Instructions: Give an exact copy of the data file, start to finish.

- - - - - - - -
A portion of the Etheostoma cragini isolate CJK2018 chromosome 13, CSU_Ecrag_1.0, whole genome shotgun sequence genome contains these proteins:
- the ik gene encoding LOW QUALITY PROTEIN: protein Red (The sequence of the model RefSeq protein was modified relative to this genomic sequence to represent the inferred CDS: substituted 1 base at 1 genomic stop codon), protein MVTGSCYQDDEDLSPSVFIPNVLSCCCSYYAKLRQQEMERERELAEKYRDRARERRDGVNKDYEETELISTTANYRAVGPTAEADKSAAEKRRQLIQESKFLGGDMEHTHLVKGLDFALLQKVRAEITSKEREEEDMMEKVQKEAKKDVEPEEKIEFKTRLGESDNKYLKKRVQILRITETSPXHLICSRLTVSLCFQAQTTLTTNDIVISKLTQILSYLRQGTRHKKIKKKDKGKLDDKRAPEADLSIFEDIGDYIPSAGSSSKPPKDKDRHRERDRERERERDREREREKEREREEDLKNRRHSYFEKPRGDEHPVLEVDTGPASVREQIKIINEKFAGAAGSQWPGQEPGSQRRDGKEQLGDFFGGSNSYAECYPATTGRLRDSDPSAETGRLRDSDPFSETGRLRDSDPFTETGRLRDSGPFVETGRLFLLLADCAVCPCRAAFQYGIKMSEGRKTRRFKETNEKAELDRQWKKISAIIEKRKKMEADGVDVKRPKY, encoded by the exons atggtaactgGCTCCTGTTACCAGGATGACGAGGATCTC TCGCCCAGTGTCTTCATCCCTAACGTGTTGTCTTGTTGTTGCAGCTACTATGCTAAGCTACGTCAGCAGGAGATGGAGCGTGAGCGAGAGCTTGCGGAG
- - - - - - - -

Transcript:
A portion of the Etheostoma cragini isolate CJK2018 chromosome 13, CSU_Ecrag_1.0, whole genome shotgun sequence genome contains these proteins:
- the ik gene encoding LOW QUALITY PROTEIN: protein Red (The sequence of the model RefSeq protein was modified relative to this genomic sequence to represent the inferred CDS: substituted 1 base at 1 genomic stop codon), protein MVTGSCYQDDEDLSPSVFIPNVLSCCCSYYAKLRQQEMERERELAEKYRDRARERRDGVNKDYEETELISTTANYRAVGPTAEADKSAAEKRRQLIQESKFLGGDMEHTHLVKGLDFALLQKVRAEITSKEREEEDMMEKVQKEAKKDVEPEEKIEFKTRLGESDNKYLKKRVQILRITETSPXHLICSRLTVSLCFQAQTTLTTNDIVISKLTQILSYLRQGTRHKKIKKKDKGKLDDKRAPEADLSIFEDIGDYIPSAGSSSKPPKDKDRHRERDRERERERDREREREKEREREEDLKNRRHSYFEKPRGDEHPVLEVDTGPASVREQIKIINEKFAGAAGSQWPGQEPGSQRRDGKEQLGDFFGGSNSYAECYPATTGRLRDSDPSAETGRLRDSDPFSETGRLRDSDPFTETGRLRDSGPFVETGRLFLLLADCAVCPCRAAFQYGIKMSEGRKTRRFKETNEKAELDRQWKKISAIIEKRKKMEADGVDVKRPKY, encoded by the exons atggtaactgGCTCCTGTTACCAGGATGACGAGGATCTC TCGCCCAGTGTCTTCATCCCTAACGTGTTGTCTTGTTGTTGCAGCTACTATGCTAAGCTACGTCAGCAGGAGATGGAGCGTGAGCGAGAGCTTGCGGAG